The best ways to get free vegetable seeds for planting a home garden.
How to harvest and collect free garden seeds, trade seeds with neighbors and friends, to ensure a steady supply of vegetable gardening seeds.
According to many avid gardeners, the gardening season officially begins on January 1st and ends on December 31st, which gives you plenty of thyme (excuse the pun) to get your hands on free vegetable seeds!
Gather free seeds in your own garden! Hybrid plants often do not breed true from seed. However, with non-hybrid plants, instead of purchasing new seeds every year, collect and save seeds from the best vegetables you have grown in your garden to replant. You may develop a breed particularly suited to your region. Sometimes, you may have to purchase seeds the second year, but be patient, some plants do not produce seed their first year out of the gate!
Choose the best overall plants as your champion seeders. With crops such as lettuce or spinach, where it is the leaves you want to harvest, select a plant that takes its time going to seed. With root crops such as carrots and radishes, use the plants that go to seed first, since this action means earlier roots in your new plants.
Offer to trade some of the free plant seeds you collect with fellow gardeners for other vegetable seed varieties. If you have a bumper crop of lettuce seeds to share, trade some of them for other types seeds that you didn't collect.
If your winters are mild, beets can be left in the garden. If not, store the best roots, set in sand, in a cold, damp spot. In springtime, replant the beets, and when the seed stalk develops, tie it to a stick to keep it from breaking off. Cover it with cheesecloth as it matures. Once the stalk is mature, break off and hang it indoors with your drying onions. Remove the beet seeds when dried. You should have seeds in time for a late crop the same year. Store in dry glass jar.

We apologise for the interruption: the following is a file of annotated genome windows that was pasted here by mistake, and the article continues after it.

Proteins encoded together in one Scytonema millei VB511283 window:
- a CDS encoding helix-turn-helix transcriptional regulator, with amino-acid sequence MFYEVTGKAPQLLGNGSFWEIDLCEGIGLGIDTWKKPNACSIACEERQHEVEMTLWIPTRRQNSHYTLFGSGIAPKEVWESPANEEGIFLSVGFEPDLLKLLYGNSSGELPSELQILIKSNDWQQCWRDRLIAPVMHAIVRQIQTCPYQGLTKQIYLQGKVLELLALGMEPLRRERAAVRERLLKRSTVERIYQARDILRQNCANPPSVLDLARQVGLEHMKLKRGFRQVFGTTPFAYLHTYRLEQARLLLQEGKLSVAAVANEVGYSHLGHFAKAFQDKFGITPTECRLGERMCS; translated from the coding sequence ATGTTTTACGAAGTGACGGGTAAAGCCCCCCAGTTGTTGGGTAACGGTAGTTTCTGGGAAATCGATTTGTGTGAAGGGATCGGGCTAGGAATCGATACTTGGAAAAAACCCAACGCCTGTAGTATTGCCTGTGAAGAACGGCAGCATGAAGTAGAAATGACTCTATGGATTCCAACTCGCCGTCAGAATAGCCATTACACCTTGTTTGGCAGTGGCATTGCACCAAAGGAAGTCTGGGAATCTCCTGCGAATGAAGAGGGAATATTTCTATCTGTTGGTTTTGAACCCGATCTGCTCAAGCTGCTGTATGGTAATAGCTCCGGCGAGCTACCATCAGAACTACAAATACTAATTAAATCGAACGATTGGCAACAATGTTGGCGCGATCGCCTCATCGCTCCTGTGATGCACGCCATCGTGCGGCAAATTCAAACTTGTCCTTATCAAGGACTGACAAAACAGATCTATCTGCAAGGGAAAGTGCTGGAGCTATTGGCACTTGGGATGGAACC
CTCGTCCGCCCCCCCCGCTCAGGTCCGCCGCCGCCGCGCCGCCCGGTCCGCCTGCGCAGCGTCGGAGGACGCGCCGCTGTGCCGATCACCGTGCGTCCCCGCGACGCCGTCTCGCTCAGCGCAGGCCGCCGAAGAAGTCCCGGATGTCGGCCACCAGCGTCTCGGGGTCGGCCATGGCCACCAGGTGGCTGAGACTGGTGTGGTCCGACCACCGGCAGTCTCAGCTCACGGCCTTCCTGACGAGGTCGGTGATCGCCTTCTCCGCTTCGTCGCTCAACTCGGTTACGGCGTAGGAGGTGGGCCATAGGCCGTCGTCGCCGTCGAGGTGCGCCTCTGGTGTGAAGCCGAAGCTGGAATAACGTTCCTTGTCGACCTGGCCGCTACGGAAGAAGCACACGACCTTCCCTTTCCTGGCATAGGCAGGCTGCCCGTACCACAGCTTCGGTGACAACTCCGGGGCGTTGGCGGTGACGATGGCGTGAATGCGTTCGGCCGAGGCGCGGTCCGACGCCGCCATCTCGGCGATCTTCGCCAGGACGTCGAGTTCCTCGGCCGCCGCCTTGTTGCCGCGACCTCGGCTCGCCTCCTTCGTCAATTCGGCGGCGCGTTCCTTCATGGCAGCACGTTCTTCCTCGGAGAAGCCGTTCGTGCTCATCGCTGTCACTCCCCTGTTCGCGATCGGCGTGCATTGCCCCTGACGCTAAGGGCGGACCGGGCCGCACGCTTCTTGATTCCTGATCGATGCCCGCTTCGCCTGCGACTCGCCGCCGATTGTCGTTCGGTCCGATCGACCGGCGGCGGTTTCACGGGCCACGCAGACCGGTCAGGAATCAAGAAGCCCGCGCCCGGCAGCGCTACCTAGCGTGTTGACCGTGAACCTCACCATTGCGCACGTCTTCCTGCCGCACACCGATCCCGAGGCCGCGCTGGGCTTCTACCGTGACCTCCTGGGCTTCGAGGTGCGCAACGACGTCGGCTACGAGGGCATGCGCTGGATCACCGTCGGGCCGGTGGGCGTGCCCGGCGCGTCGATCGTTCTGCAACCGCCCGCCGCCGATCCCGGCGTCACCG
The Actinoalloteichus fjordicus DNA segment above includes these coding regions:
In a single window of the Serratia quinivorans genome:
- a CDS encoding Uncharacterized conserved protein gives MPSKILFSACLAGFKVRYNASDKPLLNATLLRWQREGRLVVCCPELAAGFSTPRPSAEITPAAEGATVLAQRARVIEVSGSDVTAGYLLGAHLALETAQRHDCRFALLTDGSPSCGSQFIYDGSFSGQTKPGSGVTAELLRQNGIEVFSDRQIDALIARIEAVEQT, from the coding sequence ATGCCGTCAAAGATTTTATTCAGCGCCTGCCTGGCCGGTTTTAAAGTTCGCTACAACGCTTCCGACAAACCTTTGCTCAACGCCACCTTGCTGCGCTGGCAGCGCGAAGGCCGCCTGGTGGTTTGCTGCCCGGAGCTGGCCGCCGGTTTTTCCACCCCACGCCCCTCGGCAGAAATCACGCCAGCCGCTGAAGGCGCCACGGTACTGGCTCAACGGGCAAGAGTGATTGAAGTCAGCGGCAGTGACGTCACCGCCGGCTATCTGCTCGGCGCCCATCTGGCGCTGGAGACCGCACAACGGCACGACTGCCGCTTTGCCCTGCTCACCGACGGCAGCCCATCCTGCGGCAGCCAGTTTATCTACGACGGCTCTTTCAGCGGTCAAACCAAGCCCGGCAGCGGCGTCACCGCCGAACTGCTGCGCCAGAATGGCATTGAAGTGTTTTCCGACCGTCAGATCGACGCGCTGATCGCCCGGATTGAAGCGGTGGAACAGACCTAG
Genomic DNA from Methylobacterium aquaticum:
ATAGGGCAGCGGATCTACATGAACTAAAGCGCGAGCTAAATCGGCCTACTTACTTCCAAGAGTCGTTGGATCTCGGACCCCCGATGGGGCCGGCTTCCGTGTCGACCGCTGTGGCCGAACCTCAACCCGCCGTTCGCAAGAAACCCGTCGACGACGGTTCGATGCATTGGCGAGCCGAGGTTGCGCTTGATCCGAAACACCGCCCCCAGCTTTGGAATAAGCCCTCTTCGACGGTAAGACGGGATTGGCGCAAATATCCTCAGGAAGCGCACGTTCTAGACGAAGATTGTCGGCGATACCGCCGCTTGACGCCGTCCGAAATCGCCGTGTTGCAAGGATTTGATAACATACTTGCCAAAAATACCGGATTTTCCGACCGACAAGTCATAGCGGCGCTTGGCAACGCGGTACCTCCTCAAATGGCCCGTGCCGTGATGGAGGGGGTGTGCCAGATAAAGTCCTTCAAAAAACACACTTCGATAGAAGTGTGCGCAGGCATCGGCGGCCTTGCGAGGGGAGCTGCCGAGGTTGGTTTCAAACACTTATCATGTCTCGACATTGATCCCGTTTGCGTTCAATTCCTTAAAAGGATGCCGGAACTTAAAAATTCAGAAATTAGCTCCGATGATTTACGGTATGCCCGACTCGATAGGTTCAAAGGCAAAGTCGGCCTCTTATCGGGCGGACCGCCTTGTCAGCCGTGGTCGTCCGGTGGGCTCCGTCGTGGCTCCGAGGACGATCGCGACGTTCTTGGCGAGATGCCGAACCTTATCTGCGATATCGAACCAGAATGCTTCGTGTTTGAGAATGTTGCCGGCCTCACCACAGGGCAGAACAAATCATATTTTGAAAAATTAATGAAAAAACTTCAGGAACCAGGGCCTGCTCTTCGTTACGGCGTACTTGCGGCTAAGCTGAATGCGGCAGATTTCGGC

This plant cross-pollinates readily. If you want free vegetable seeds to be true, grow only one species of cabbage. Store the firmest, largest heads in individual baskets of soil in a root cellar or other cold spot over the winter. Follow the same handling as beets listed above.
Follow the same procedures as beets to collect free vegetable seeds. Do not attempt to replant if there are plenty of wild carrots in your area, or you will end up with no account half-breeds!
Allow the cucumbers to vine-ripen to yellow-orange, even slightly mushy. Remove seeds, wash, and let them sit in shallow dishes of water to ferment for a couple of days. Rewash them, pat dry with towel, and dry further by layering between sheets of newspaper. (We will really miss newspapers for vegetable gardening techniques when the Internet replaces newsprint for good!) when absolutely dry, store in a tight glass container in a dry corner of a cabinet. Check once a month to make sure mold has not crept in!
Harvest your plumpest, best-shaped, scab-free spuds for saving. (You could hold a spud beauty contest! And the winner is...) Store potatoes whole, buried in dry sand in a cool, dry place. For planting, cut into seed pieces, each with one or two eyes.
Mulch heavily over the winter. Uncover early in spring and collect seeds as with beets listed above.
Leave on the vine until the leaves turn color and begin to die. Pick the pods and shell the peas. Dry them further between newspapers in a dark location free of any dampness. Watch out for mold. Store free vegetable seeds in dry glass jars. Gathering your own seed is the best way to self-sufficiency and better vegetable gardening.
After harvesting ripe pumpkin and other winter squash varieties, save a few of the healthiest looking seeds from the best looking specimens. Rinse the seeds in cold water to remove the plant fibers. Lay them to dry on a paper towel. Store the clean, dry seeds in a bag or dry glass jar in a cool dry place until time for planting in the spring garden.
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